Here’s my ideal way of starting 2016…
Our friend Jan in beautiful Vermont posed a question and I would love to hear your thoughts on this. I will tell you that defensive playing seems to be one of the hardest concepts to get across to my Mah Jongg students. Frequently I see someone throwing out the needed tile for Mah Jongg when a rack has three exposures and it is beyond obvious what tile is needed. Newer players believe hope springs eternal and, even if there is only one tile in the final wall, they are unwilling to break up their hand. As seasoned players always say, you can’t win second.
I try – and I say try because clearly the students aren’t listening to me! – to teach newbies to never throw a “hot” tile to a third exposure, particularly when we are down to the last wall. But do they listen? Oh, I see the pain on their faces, trying to decide what they should do. And I will say that they almost always decide to save their hands and throw out the tile that ends the game with someone else’s Mah Jongg!
I like a defensive game and when another player throws out a tile that gives Mah Jongg to someone else, I can’t help but ask why they did so. As Jan says, there is no second place in Mah Jongg.
How many of you have experienced exactly what Jan is finding at her table:
“There’s one half of the last wall left. Player throws out a 3 Bam when the player to her left has exposed a Kong of 9 Bams and a Pung of Greens. Player to the left obviously calls it and exposes a Kong of 3 Bams. The same gal is up and says “I have her tile.” I say, “you can’t win second.” She throws a 6 Bam. Needless to say, I’m not happy and I say that is why we should start playing that if you throw into 3 exposures, you pay for the table. Yes, I saw eyes roll, but seriously???? Am I that wrong?”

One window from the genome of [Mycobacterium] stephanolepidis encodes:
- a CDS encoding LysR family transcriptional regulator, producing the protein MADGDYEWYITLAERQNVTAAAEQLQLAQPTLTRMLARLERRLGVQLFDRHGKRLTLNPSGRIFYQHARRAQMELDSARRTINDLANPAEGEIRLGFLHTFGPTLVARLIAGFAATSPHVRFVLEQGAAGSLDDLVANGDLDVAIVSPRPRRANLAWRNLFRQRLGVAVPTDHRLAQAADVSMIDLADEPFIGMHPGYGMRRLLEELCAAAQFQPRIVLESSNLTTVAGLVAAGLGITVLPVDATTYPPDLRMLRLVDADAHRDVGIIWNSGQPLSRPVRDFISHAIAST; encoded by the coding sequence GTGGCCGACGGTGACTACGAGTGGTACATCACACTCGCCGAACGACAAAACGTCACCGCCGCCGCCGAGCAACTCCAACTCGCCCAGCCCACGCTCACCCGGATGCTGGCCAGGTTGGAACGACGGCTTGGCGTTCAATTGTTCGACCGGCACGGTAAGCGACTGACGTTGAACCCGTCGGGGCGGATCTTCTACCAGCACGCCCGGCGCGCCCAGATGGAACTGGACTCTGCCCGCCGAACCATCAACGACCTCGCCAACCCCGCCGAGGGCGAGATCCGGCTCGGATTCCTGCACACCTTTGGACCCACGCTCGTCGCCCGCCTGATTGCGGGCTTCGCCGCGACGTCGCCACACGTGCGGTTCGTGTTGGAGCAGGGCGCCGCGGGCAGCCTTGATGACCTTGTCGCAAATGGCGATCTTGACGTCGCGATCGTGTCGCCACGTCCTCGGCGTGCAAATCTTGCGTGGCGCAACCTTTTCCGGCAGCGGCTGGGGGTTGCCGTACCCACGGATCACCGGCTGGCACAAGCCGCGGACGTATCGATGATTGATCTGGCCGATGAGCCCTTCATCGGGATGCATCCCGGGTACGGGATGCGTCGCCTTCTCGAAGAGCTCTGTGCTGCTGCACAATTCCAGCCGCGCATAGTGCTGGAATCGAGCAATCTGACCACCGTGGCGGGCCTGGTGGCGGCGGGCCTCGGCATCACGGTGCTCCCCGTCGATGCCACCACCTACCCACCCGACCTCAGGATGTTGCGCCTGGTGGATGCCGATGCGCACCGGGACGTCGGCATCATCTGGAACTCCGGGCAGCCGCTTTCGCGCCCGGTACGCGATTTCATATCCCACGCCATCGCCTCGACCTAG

Can’t wait to hear what you think about this!
Look at this magnificent set, courtesy of the Mah Jong Museum (owned and operated by the website, Where the Winds Blow and founded by the wonderful Jim May), made and carved in China probably in the early 1920s. The tiles are made of bone and then backed with ebony wood. I love this set not only for its beauty and craftsmanship but also because the tiles represent such incredible sentiments and meanings – you can read the translations for the tiles’ ideographs on the museum’s website.
My favorite translation encompasses the entire set, based on the Buddhist tale, “Heaven girls playing with flowers.” I love this set because of the kind, generous, and happy meanings of the tiles but especially for the magnificent and intricate Flowers. Beautiful carvings filled with beautiful thoughts to take with us into the new year.
Wouldn’t it be a treat to play Mah Jongg with this set? To see other beautiful and rare sets, go to the website for the Mah Jong Museum and have a great time!
Some interesting Mah Jongg hands, courtesy of Wendy Dougan.